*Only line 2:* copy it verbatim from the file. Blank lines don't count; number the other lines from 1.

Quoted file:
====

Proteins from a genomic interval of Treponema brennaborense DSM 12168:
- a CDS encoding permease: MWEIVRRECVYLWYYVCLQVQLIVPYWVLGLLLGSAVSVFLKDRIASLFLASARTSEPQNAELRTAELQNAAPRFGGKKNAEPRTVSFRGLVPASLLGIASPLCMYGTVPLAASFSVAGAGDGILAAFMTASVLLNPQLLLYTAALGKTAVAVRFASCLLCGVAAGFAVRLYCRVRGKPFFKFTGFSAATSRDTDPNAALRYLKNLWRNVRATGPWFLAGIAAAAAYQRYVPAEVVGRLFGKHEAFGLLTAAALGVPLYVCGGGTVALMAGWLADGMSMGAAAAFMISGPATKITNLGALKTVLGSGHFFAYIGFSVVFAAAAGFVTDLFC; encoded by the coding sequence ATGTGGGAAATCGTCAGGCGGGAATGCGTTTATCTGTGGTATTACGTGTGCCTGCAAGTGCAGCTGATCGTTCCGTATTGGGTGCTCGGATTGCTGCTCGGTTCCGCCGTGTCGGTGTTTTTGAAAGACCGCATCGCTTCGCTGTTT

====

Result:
- a CDS encoding permease: MWEIVRRECVYLWYYVCLQVQLIVPYWVLGLLLGSAVSVFLKDRIASLFLASARTSEPQNAELRTAELQNAAPRFGGKKNAEPRTVSFRGLVPASLLGIASPLCMYGTVPLAASFSVAGAGDGILAAFMTASVLLNPQLLLYTAALGKTAVAVRFASCLLCGVAAGFAVRLYCRVRGKPFFKFTGFSAATSRDTDPNAALRYLKNLWRNVRATGPWFLAGIAAAAAYQRYVPAEVVGRLFGKHEAFGLLTAAALGVPLYVCGGGTVALMAGWLADGMSMGAAAAFMISGPATKITNLGALKTVLGSGHFFAYIGFSVVFAAAAGFVTDLFC; encoded by the coding sequence ATGTGGGAAATCGTCAGGCGGGAATGCGTTTATCTGTGGTATTACGTGTGCCTGCAAGTGCAGCTGATCGTTCCGTATTGGGTGCTCGGATTGCTGCTCGGTTCCGCCGTGTCGGTGTTTTTGAAAGACCGCATCGCTTCGCTGTTT